Ok, so the replacement was created in 1920. When was it first published? The two are not the same and only the latter is the PD-US criterion. See also my comment at the Hornsby IfD. ЭLСОВВОLДtalk 02:38, 28 May 2008 (UTC)
Image:Rogers Hornsby.jpg - what is the basis for the claim that the copyright holder released this into the public domain? As the copyright holder would be the original photographer, this does not appear likely to be the case. The source site (a hobby Tripod page) "assumes" PD with no reasoning therefor and implicit uncertainty. Nothing is PD without a reason; Wikipedia should not be representing images as being in the public domain without substantial and reasonable certainty (i.e. verification).ЭLСОВВОLДtalk 00:59, 28 May 2008 (UTC)
See . All the information comes from Charlton's Baseball Chronology, compiled by James Charlton and 50 other researchers. I would consider Charlton's work to be reliable. Nishkid64(Make articles, not wikidrama) 23:35, 28 May 2008 (UTC)
The J. R. Richard FAC above also covers Baseball Library, I believe. Giants2008 (talk) 01:39, 29 May 2008 (UTC)
See above. Brain cells are officially mush, sorry about that! It's now on my cheat sheet, so hopefully I'll not forget again! All done! Ealdgyth - Talk 13:50, 1 June 2008 (UTC)
Current ref 59 "Cass, George "Obscure Records part of the ..." is alcking a last access date
Overall awesome article - filled with jargon and POV though. Some comments:
” were treated like champions by fans and citizens alike.” – You can’t be sure they were “treated” like them.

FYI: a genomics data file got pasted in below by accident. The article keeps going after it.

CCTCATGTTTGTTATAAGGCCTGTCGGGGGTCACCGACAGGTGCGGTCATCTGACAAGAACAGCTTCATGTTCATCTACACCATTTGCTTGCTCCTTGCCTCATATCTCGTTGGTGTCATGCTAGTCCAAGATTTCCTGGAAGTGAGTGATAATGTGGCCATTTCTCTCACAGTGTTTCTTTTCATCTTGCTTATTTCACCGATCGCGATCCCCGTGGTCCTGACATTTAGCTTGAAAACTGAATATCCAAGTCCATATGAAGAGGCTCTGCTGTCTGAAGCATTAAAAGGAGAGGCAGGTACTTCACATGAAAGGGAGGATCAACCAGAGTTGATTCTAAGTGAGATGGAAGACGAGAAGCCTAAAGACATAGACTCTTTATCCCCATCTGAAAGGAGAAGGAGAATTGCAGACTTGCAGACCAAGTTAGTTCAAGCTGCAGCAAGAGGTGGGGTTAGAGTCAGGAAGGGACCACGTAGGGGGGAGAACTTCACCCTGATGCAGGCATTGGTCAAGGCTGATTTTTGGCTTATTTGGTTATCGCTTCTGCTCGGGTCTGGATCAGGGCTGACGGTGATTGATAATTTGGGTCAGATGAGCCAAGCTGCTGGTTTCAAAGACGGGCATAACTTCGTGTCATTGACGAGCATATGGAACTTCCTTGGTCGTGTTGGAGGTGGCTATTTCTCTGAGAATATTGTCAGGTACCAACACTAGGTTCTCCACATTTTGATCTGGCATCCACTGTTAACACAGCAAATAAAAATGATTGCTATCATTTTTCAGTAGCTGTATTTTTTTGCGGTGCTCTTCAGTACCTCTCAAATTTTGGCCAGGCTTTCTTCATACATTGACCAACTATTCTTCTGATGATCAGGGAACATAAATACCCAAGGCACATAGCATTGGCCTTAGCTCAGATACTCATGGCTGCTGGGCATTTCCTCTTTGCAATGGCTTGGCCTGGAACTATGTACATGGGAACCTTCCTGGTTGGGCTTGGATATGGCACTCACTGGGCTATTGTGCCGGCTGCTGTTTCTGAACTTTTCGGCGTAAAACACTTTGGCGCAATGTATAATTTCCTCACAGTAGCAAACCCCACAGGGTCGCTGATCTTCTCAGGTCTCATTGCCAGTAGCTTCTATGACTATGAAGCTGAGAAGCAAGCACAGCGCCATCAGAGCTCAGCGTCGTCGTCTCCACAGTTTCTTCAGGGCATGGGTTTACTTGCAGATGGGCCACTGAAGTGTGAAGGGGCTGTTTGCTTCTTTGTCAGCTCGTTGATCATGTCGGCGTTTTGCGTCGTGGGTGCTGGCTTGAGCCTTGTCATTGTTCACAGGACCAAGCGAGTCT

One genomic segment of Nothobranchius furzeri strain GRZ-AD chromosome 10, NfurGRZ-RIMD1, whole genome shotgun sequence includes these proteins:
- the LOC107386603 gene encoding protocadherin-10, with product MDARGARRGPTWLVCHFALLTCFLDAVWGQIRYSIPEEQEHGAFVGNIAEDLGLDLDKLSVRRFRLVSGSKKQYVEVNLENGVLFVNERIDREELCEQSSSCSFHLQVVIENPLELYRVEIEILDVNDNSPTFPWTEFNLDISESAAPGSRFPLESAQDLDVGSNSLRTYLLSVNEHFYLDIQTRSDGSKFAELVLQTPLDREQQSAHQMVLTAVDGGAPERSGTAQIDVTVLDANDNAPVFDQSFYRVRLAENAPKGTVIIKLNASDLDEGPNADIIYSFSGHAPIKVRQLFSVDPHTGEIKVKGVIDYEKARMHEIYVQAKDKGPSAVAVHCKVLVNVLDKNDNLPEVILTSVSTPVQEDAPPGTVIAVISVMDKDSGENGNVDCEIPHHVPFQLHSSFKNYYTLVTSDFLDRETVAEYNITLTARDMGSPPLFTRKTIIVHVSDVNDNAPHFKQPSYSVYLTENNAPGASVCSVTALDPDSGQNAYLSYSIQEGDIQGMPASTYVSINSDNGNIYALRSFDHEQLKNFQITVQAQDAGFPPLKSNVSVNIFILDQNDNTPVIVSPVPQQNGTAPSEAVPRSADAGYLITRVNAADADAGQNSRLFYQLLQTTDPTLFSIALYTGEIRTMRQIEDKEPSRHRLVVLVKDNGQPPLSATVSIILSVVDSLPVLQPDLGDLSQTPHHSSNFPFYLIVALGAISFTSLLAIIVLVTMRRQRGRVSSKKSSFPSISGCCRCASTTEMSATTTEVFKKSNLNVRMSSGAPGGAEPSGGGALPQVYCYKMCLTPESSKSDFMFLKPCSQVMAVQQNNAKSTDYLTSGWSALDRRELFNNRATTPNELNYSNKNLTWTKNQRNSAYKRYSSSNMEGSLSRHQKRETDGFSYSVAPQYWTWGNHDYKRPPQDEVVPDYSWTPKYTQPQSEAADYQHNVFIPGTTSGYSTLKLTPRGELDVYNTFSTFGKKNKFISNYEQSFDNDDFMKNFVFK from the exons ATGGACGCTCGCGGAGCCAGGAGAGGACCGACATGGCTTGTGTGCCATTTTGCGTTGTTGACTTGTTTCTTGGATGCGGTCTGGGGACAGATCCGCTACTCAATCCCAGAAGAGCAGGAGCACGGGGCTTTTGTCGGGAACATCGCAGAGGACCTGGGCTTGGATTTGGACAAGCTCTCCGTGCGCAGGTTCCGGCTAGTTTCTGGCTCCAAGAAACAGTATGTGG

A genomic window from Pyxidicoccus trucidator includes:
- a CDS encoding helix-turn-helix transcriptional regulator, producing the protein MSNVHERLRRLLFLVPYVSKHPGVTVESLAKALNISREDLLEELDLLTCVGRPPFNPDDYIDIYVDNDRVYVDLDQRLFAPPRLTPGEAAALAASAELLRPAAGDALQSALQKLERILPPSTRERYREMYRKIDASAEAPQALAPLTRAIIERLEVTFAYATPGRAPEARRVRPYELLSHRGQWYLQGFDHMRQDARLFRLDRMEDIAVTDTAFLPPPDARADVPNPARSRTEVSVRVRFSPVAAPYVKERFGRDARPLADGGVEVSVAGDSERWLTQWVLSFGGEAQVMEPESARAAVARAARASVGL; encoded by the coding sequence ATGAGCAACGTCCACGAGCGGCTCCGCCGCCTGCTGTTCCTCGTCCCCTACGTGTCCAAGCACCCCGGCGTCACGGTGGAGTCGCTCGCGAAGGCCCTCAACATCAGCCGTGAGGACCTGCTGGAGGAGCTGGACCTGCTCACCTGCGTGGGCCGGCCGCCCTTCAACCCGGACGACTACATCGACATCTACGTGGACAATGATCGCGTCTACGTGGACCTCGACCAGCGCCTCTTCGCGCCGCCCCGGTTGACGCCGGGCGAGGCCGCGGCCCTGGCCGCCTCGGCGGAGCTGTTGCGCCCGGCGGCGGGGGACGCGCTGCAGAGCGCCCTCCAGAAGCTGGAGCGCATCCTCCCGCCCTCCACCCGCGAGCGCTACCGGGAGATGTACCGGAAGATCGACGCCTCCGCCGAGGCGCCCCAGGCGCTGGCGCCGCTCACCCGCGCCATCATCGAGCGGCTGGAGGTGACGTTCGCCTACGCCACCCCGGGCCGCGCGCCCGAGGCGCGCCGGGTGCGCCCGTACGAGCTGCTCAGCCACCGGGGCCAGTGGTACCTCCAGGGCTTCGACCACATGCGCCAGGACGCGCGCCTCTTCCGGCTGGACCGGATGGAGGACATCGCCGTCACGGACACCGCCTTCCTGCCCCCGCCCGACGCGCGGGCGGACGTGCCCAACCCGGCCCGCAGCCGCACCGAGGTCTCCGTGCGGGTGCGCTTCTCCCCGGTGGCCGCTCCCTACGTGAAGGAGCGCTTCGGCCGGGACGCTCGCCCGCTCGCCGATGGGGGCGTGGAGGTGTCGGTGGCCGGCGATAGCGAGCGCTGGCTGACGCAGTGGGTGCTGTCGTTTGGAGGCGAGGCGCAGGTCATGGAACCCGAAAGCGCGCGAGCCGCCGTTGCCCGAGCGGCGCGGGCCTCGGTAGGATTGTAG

I don't know about this; I only made that point because of the text in the previous clause. I do believe that's the wording used by Eig (2005), p. 76. Nishkid64(Make articles, not wikidrama) 17:52, 29 May 2008 (UTC)
” sedan priced at US$4,000 and paid…” – Can you give today’s cost (approximately)
Unlink dates that are not full dates, such as "back to 1923." and "by September 22, but", per MOS:UNLINKYEARS
Wrong link? And when was this change made to the MoS? At one point, it said to link years, then it said not to, later it said to link individual month-days, and now we're not supposed to? Nishkid64(Make articles, not wikidrama) 16:35, 4 June 2008 (UTC)
Fixed the link. Only years have to be unlinked, if they are not used with a month and day. Gary King (talk) 16:43, 4 June 2008 (UTC)
All other images look good from a copyright standpoint, nice work. Kellyhi! 20:40, 9 June 2008 (UTC)
Support just did a read through and I'm not seeing anything to cause concern. giggy(:O) 09:06, 12 June 2008 (UTC)
Support, the prose is much improved and more accessible. --Laser brain(talk) 06:05, 17 June 2008 (UTC) Oppose, 1a for now. I didn't read past the lead because I got bogged down in prose issues. If the lead is representative of the rest of the text, it's rough. Why no peer review?
"This was the first World Series appearance for the Cardinals, and it resulted in the first of 10 World Series championships in team history and the first of five clashes these two teams would experience during the next 38 years." Not well-written. Clashes with what? Two things clash - much simpler than experience a clash.
"Game 1 featured a pitching duel that ended with a Yankees win under starting pitcher Herb Pennock." Duel with whom? Why not just: "After dueling with so-and-so, Yankees starting pitcher Herb Pennock led the team to a Game 1 victory." There is a lot of "game ended with", "series resulted in", and so on.